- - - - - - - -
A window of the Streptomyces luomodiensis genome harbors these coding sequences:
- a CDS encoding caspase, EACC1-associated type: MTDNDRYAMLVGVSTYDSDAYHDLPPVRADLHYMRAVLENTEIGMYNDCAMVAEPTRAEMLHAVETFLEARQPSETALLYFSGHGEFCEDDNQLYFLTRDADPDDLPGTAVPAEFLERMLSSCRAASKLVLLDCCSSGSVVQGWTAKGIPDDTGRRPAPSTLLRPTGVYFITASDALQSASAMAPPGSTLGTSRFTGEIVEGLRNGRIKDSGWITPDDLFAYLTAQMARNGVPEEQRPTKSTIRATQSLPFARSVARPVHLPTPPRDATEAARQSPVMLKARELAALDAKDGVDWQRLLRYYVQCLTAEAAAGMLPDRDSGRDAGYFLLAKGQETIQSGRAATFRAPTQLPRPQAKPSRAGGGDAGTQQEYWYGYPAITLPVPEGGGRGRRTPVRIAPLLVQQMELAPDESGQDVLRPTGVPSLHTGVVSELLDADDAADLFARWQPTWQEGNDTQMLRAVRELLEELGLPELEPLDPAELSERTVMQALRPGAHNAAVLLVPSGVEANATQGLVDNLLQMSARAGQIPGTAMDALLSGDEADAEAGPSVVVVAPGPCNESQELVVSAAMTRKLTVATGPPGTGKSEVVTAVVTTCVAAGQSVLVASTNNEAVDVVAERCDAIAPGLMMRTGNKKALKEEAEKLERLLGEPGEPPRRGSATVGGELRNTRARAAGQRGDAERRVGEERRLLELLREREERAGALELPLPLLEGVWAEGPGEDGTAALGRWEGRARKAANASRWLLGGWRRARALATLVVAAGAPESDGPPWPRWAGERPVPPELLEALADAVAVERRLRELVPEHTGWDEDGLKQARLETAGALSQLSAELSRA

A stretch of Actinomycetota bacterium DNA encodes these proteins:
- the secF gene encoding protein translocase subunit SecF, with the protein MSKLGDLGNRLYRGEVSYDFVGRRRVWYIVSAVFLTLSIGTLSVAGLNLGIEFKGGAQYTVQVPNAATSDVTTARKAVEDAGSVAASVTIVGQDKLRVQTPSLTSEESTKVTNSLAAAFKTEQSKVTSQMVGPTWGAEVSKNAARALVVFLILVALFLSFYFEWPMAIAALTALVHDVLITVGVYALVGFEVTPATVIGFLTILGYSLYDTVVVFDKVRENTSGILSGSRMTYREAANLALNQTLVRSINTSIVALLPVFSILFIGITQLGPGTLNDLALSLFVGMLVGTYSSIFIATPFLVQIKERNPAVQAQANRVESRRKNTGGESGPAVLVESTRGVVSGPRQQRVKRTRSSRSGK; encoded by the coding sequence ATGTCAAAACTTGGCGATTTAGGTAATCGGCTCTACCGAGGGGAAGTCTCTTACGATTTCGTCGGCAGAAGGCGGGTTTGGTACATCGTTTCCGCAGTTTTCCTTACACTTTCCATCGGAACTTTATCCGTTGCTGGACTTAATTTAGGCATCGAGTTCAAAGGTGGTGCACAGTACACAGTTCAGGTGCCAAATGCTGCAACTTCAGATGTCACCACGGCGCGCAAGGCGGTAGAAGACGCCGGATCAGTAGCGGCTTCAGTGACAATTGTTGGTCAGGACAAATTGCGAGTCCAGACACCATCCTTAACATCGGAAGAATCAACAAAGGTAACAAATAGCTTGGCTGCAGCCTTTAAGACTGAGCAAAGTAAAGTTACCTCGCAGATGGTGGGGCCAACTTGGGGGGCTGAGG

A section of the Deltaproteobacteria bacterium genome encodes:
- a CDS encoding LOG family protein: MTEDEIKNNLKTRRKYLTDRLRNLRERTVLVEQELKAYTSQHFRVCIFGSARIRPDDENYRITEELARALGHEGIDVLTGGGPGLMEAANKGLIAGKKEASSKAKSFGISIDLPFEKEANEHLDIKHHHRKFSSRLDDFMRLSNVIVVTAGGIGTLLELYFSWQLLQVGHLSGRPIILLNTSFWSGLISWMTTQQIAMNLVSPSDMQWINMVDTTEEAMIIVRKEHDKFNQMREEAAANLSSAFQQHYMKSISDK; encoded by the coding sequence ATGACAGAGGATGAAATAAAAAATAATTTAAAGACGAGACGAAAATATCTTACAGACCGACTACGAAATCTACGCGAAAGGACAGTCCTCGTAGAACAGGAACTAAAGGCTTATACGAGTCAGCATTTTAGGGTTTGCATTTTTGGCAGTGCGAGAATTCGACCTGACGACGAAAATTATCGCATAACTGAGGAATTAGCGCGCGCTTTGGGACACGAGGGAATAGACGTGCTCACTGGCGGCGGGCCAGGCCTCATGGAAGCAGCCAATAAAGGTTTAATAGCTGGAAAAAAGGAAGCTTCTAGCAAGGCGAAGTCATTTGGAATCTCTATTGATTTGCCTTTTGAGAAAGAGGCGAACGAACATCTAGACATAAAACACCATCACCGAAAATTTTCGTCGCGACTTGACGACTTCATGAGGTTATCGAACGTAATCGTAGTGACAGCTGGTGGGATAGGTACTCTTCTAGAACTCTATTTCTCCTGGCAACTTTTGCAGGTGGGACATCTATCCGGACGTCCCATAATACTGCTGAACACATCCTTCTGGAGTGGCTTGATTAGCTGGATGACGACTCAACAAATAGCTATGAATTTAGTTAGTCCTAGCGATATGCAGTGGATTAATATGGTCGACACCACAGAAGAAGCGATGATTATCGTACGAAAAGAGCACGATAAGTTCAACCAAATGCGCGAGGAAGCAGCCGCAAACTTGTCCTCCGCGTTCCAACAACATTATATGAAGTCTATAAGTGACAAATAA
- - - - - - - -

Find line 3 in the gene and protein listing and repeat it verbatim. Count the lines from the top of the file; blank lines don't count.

A stretch of Actinomycetota bacterium DNA encodes these proteins: